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"Buenos dias", "buenas noches" -- this was the first words in a foreign language I heard in my life, as a three-year old boy growing up in developing post-war Western Germany, where the first gastarbeiters had arrived from Spain. Fascinated by the strange sounds, I tried to get to know some more languages, the only opportunity being TV courses of English and French -- there was no foreign language education for pre-teen school children in Germany yet in those days. Read more



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Discussion Details




Title: Word Stress—Existence at Stake?
Submitter: Debaprasad Bandyopadhyay
Description: Traditionally, in Phonetics as well as in Linguistics, stress of words is
to be attested before going to analyze sentential intonation. What is
"word" really, especially in this type of pre-lexical studies? Is it not
mere truism that the "word" is a culture-specific concept, which has only
visual representation? There is no such representation in the game of
speaking. A literate speaking subject, in his/her printing culture, has
only a visual sensation of word. If word is to be defined as a something
(visual black or any other colored figure) in between two (white or any
other colors) spaces (grounds), the boundaries of word depend on the
particular literate community’s way of manipulating blank (or, one may call
it as "other" spaces) spaces in their printing/writing. The
boundaries/spaces as defined by traditional morphology, do not exist when a
speaking subject is engaged in a discourse. At that moment of speaking,
from the subject’s position, it is not word -stress, but it is rather a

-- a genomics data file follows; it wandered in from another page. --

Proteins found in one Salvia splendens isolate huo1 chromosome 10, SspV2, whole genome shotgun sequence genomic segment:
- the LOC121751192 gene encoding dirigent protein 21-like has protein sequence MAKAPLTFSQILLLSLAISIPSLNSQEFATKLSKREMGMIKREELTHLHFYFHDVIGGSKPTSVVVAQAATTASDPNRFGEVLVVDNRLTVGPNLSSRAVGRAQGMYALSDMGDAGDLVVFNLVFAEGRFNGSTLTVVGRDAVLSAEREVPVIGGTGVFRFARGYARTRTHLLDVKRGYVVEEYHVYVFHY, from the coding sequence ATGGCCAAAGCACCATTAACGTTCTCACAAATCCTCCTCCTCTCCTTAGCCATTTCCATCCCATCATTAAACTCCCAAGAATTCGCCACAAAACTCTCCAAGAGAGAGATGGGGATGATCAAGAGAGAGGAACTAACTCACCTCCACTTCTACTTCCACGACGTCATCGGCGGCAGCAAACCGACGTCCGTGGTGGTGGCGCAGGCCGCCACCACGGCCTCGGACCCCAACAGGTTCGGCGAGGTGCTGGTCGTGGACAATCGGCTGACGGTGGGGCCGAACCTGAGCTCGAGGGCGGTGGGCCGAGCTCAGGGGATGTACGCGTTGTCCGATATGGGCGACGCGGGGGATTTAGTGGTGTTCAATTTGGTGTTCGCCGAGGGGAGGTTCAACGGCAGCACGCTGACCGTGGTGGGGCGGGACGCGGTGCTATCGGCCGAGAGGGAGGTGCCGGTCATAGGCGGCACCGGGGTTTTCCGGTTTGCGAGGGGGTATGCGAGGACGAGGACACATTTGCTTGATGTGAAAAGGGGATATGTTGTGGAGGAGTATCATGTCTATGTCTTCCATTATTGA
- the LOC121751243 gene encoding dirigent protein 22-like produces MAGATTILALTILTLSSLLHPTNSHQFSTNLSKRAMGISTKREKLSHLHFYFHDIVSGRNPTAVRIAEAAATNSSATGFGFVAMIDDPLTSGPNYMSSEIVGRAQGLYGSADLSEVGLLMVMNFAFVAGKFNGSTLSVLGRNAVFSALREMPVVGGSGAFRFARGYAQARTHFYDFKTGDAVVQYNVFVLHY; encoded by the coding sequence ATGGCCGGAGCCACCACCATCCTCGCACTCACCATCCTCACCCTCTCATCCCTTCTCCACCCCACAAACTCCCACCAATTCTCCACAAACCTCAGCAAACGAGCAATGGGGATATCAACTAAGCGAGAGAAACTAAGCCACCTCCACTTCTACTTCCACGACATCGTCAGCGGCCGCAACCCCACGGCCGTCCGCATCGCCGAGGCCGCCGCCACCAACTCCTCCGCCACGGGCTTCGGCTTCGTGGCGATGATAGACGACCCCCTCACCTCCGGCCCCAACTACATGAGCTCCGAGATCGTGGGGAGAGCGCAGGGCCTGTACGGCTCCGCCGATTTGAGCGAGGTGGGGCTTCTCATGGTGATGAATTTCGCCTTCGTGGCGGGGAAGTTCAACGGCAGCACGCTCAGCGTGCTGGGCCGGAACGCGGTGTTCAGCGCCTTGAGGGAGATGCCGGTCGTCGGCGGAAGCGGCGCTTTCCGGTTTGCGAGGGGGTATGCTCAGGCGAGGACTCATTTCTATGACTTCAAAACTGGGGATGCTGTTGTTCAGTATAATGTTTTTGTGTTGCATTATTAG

harmonic intonation of a discourse, which s/he is expressing as a continuum
without ontologically being conscious about the grammarians’ order of
things (different levels of language, viz. phoneme, morpheme, word, phrase,
sentence…). As word does not exist, the word-stress is also an absentee at
the moment of speaking. The memory of these blank spaces may also influence
the way of speaking of a literate speaker. It is meaningless to account
stress by isolating a ‘word’( which is actually a citation form as it is
lemmatized in the dictionary produced by the print capitalism) from the
speech continuum. Thus, the typological differences (as designated in the
order Polysynthetic, Synthetic, Agglutinating and Analytic languages) of
languages on the basis of word-morpheme ratio hold no water at all if we do
not consider the literate culture-specificity of something called word.

What do you think about this problem? How do you consider tonal languages,
if the above statement is to be considered as "true"?
Date Posted: 12-Jul-2006
Linguistic Field(s): Linguistic Theories
Morphology
Phonetics
Phonology
Lexicography
LL Issue: 17.2042
Posted: 12-Jul-2006

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